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Joe Haldeman’s ‘The Forever War’ Ready for the Big Screen?

(Warning: Minor spoilers ahead.)

It looks like Warner Brothers has outbid everyone else to bring Joe Haldeman’s classic The Forever War to movie theaters hopefully within a reasonable time-frame.

The Hollywood Reporter notes:

Making the package go supernova was the involvement of Prometheus and Passengers screenwriter Jon Spaihts and producer Roy Lee. Producing with Lee are Tatum and his Free Association execs as well as Film 360.

The package started to heat up last week but went fiery Thursday when Warners, Sony and another studio were all ready to write hefty checks. Warners won the project late afternoon paying low six figures against seven for the movie rights. Spaihts’ deal to write the script topped seven figures.

Haldeman’s 1974 novel offers a perspective on his experience as a Vietnam veteran. In it, humans have discovered how to use collapsars (mini-black holes) to travel instantaneously to other parts of the galaxy and beyond. However, the time spent traveling to various destinations (excluding collapsar-to-collapsar), most especially that at, and around. the black holes, makes our protagonist, William Mandella, a “man out of time” as a member of Earth’s fighting forces via the Elite Conscription Act.

(This is sort of a bizarre reversal of what we saw in Vietnam: There, college attendees were exempt from being drafted; in TFW only the very intelligent and educated are conscripted into service.)

The alien enemy are the Taurans, so named because we encountered them near the constellation of that name. We’re at war with them because one of Earth’s ships disappeared … and the Taurans were whom we named the responsible party — because one of their ships was “close by.” Gulf of Tonkin, anyone?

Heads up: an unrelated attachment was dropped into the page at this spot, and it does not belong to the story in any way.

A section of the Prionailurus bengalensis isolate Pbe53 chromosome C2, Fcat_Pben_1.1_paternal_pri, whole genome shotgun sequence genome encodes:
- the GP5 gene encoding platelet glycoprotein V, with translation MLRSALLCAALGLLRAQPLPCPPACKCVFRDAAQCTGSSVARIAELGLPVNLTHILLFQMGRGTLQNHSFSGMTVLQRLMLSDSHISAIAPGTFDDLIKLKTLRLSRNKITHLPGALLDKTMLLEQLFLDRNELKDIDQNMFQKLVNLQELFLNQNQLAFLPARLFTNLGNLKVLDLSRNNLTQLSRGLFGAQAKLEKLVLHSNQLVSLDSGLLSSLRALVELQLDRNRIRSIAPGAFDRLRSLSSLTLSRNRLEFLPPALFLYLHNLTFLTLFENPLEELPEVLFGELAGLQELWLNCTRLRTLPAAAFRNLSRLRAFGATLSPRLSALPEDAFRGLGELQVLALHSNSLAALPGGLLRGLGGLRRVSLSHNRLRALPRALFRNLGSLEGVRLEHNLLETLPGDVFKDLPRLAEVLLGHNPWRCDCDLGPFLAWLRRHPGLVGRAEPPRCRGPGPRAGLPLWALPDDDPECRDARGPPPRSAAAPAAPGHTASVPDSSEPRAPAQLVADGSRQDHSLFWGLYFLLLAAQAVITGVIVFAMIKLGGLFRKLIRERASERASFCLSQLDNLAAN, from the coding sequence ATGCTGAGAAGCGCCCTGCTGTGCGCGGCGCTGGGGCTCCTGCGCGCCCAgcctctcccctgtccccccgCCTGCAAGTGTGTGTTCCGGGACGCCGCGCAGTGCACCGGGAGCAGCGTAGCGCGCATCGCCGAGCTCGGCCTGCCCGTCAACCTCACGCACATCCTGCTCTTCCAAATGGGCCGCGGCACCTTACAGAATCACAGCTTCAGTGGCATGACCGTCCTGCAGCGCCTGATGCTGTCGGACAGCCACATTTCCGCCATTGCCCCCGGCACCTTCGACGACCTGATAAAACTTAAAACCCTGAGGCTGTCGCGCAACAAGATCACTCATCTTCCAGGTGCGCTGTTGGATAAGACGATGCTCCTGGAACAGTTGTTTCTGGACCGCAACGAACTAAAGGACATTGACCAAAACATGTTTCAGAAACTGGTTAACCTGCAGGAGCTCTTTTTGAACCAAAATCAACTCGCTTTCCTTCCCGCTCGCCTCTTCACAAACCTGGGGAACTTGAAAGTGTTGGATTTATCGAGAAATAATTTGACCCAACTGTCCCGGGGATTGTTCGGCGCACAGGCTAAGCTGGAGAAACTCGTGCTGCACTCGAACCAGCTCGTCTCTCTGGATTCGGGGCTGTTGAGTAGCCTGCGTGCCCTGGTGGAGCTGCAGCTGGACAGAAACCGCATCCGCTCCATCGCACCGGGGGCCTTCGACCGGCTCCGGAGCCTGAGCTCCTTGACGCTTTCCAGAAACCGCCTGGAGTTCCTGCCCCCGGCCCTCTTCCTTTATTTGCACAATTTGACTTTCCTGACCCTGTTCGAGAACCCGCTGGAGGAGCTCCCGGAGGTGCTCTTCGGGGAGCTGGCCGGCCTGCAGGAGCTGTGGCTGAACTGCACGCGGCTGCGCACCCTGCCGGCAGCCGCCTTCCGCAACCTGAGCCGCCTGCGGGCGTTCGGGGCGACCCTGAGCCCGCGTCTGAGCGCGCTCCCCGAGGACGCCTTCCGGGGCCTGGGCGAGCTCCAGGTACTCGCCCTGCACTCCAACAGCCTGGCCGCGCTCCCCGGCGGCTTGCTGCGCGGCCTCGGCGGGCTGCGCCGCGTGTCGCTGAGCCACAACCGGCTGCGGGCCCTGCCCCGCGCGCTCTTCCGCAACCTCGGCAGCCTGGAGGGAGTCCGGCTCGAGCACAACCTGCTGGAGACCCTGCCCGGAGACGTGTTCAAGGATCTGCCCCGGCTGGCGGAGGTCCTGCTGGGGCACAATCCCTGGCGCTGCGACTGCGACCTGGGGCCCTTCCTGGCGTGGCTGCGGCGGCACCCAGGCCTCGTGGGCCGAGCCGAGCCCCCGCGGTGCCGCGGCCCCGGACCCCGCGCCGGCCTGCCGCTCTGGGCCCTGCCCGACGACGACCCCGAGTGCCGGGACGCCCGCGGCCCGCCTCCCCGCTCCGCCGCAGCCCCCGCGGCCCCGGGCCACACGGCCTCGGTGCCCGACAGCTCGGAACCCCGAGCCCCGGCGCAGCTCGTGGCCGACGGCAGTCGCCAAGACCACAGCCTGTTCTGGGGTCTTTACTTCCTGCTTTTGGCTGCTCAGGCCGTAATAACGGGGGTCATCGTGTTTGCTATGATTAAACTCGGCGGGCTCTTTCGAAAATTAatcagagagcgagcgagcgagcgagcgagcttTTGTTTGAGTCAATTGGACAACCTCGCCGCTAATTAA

The entire planet Earth is on a war footing, and all resources go towards the war effort. Most of the population exists on subsistence living, and as such, crime is rampant. Mandella discovers this situation on his first excursion back to Earth years after a few interstellar battles.

The situation at home is so bleak that William decides to head back out to fight.

There is little-to-no communication between humans and Taurans; the latter, we learn, essentially have a hive mind and possess no concept of the individual. Humans win many battles, but the Taurans always catch up eventually.

So much time passes back home while Mandella is out fighting that humanity eventually forms a sort of hive mind of its own — called, simply, “Man.” Once this is achieved communication with the Taurans becomes possible … and Man learns that, to its great dismay, that the “Forever War” was the sad result of humans presuming the worst — because it simply did not understand something.

Mandella’s love and fellow soldier, Marygay, has survived the long war too, and has been awaiting him on a “time shuttle” — a craft circling a collapsar so as to keep passing time at a minimum.

The Forever War’s sequel, Forever Free, details Mandella’s and his family’s life of planet Middle Finger and shows their eventual return to Earth. But the plot involves an annoying deus ex machina which results in a rather disappointing finale to The Forever War saga.

Image credit: xenomorphosis.com

Dave Huber

Dave "Hube" Huber has been blogging about politics, entertainment, and education for over a decade, mainly at The Colossus of Rhodey. He's also contributed to the popular media bias site Newsbusters, and the entertainment webzine Advanced Iron. He is currently an assistant editor of The College Fix.

  • Patrick Reasonover

    I’d never heard of this novel.